MINNEAPOLIS, (WCCO) — There’s no doubt Minnesota’s on the top 10 list for state income taxes.
Dayton’s opponents are using numbers that are technically true, but not completely accurate.
“The top 5 percent already pay 41 percent of the income taxes in the state of Minnesota,” said Sen. Julianne Ortmann (R-Chanhassen) during a Senate tax debate Thursday.
The 122,547 households in Minnesota earning $175,000 or more pay 41 percent of the income taxes in the state, according to the 2007 Tax Incidence Study from the Minnesota Department of Revenue.
To put it in a larger context: Those households also earn 33 percent of all the income.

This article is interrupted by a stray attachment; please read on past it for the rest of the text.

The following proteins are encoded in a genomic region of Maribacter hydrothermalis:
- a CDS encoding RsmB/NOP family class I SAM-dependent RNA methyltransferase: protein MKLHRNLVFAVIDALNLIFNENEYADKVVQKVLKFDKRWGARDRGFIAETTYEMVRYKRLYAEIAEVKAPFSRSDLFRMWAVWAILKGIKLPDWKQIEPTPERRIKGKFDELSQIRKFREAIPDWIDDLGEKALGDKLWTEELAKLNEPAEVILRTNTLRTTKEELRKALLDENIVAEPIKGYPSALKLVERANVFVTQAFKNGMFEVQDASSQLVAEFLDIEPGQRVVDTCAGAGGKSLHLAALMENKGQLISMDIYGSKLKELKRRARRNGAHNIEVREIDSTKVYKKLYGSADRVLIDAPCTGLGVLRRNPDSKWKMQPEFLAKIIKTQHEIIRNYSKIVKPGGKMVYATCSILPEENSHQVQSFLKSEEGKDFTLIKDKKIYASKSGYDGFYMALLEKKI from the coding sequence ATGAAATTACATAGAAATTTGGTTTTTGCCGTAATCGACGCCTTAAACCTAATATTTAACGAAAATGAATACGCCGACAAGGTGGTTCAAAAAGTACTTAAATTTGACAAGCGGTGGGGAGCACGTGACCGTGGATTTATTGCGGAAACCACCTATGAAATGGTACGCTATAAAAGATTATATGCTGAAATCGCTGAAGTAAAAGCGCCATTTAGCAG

And if you take the top 10 percent of households — $124,000 or more — they pay 38 percent of income taxes, and make 43 percent of all the income.
But Republicans say those aren’t the only ones who get stuck with higher income taxes.
“The governor intends to tax every Minnesota taxpayer at 10.95 percent,” Ortman told the Senate. “The second highest rate in the nation.”
Republicans say Dayton’s tax hike doesn’t account for inflation, which is true.
Republicans also say Dayton’s tax hike — which does not factor in inflation — will push everyone into the highest tax bracket.
A non-partisan Senate study on which it’s based doesn’t show that or anything like it.
That’s Reality Check.